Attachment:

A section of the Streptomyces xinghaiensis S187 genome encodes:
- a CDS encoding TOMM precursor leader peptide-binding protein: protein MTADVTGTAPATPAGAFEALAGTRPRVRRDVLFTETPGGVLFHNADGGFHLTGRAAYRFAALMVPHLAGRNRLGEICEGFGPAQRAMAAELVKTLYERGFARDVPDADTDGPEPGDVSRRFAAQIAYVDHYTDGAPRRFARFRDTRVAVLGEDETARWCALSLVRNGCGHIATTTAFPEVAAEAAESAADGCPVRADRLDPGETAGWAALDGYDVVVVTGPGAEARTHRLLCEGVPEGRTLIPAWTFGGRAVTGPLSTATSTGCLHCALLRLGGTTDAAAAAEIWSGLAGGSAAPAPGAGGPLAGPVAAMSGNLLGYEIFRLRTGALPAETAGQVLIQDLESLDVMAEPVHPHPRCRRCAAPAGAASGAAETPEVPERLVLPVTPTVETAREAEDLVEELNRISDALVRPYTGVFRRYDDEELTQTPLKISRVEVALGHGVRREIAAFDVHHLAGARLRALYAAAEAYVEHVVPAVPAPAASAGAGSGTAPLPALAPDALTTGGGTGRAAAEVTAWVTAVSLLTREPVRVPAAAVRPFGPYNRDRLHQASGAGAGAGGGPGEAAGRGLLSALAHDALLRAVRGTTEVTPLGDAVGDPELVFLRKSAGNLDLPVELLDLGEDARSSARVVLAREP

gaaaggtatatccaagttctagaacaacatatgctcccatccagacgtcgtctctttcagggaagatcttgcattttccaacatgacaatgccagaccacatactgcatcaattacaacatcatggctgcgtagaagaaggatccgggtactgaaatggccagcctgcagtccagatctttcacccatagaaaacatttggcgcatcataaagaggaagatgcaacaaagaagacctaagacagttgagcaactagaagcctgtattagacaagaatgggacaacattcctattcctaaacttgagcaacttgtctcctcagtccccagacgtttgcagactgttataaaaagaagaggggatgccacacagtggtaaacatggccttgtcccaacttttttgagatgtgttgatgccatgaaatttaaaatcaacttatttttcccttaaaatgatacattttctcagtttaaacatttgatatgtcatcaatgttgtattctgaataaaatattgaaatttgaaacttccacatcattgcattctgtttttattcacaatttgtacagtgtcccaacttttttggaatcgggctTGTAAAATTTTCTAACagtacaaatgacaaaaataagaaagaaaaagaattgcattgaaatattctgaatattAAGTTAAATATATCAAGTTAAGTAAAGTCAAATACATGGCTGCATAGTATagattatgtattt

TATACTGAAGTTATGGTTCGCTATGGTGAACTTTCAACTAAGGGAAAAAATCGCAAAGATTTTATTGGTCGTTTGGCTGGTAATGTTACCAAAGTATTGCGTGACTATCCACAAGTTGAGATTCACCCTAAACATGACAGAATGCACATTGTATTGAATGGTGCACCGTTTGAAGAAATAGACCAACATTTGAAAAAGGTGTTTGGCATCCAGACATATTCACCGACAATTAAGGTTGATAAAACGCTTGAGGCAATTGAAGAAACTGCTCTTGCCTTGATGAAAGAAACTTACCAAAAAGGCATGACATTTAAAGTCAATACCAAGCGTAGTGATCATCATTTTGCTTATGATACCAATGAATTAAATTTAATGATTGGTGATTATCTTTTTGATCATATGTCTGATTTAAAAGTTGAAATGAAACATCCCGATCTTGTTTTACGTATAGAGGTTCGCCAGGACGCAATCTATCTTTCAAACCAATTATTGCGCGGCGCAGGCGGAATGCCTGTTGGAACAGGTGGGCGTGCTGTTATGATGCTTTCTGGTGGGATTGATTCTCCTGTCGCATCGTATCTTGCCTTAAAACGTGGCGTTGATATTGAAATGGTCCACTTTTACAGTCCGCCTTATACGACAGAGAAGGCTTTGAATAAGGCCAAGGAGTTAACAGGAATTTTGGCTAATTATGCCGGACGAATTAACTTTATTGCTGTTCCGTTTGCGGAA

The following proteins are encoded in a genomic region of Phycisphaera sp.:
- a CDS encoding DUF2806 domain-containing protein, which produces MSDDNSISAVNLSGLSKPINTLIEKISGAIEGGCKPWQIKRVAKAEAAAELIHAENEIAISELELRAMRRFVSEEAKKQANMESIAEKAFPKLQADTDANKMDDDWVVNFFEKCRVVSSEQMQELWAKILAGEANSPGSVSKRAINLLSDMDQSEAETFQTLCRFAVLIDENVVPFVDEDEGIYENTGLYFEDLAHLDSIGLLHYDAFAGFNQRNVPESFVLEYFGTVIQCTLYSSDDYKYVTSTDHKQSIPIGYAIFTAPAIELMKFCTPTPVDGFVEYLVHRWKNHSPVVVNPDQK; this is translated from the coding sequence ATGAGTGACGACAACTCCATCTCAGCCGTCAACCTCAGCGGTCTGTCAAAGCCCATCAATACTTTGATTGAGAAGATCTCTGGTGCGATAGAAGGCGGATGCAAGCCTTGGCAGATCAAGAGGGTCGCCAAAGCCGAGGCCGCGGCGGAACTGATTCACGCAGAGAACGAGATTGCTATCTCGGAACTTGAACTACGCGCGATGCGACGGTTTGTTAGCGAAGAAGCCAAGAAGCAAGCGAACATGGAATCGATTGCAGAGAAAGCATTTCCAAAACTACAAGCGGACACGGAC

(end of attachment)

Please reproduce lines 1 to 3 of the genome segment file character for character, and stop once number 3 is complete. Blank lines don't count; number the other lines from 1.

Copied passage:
A section of the Streptomyces xinghaiensis S187 genome encodes:
- a CDS encoding TOMM precursor leader peptide-binding protein: protein MTADVTGTAPATPAGAFEALAGTRPRVRRDVLFTETPGGVLFHNADGGFHLTGRAAYRFAALMVPHLAGRNRLGEICEGFGPAQRAMAAELVKTLYERGFARDVPDADTDGPEPGDVSRRFAAQIAYVDHYTDGAPRRFARFRDTRVAVLGEDETARWCALSLVRNGCGHIATTTAFPEVAAEAAESAADGCPVRADRLDPGETAGWAALDGYDVVVVTGPGAEARTHRLLCEGVPEGRTLIPAWTFGGRAVTGPLSTATSTGCLHCALLRLGGTTDAAAAAEIWSGLAGGSAAPAPGAGGPLAGPVAAMSGNLLGYEIFRLRTGALPAETAGQVLIQDLESLDVMAEPVHPHPRCRRCAAPAGAASGAAETPEVPERLVLPVTPTVETAREAEDLVEELNRISDALVRPYTGVFRRYDDEELTQTPLKISRVEVALGHGVRREIAAFDVHHLAGARLRALYAAAEAYVEHVVPAVPAPAASAGAGSGTAPLPALAPDALTTGGGTGRAAAEVTAWVTAVSLLTREPVRVPAAAVRPFGPYNRDRLHQASGAGAGAGGGPGEAAGRGLLSALAHDALLRAVRGTTEVTPLGDAVGDPELVFLRKSAGNLDLPVELLDLGEDARSSARVVLAREP

gaaaggtatatccaagttctagaacaacatatgctcccatccagacgtcgtctctttcagggaagatcttgcattttccaacatgacaatgccagaccacatactgcatcaattacaacatcatggctgcgtagaagaaggatccgggtactgaaatggccagcctgcagtccagatctttcacccatagaaaacatttggcgcatcataaagaggaagatgcaacaaagaagacctaagacagttgagcaactagaagcctgtattagacaagaatgggacaacattcctattcctaaacttgagcaacttgtctcctcagtccccagacgtttgcagactgttataaaaagaagaggggatgccacacagtggtaaacatggccttgtcccaacttttttgagatgtgttgatgccatgaaatttaaaatcaacttatttttcccttaaaatgatacattttctcagtttaaacatttgatatgtcatcaatgttgtattctgaataaaatattgaaatttgaaacttccacatcattgcattctgtttttattcacaatttgtacagtgtcccaacttttttggaatcgggctTGTAAAATTTTCTAACagtacaaatgacaaaaataagaaagaaaaagaattgcattgaaatattctgaatattAAGTTAAATATATCAAGTTAAGTAAAGTCAAATACATGGCTGCATAGTATagattatgtattt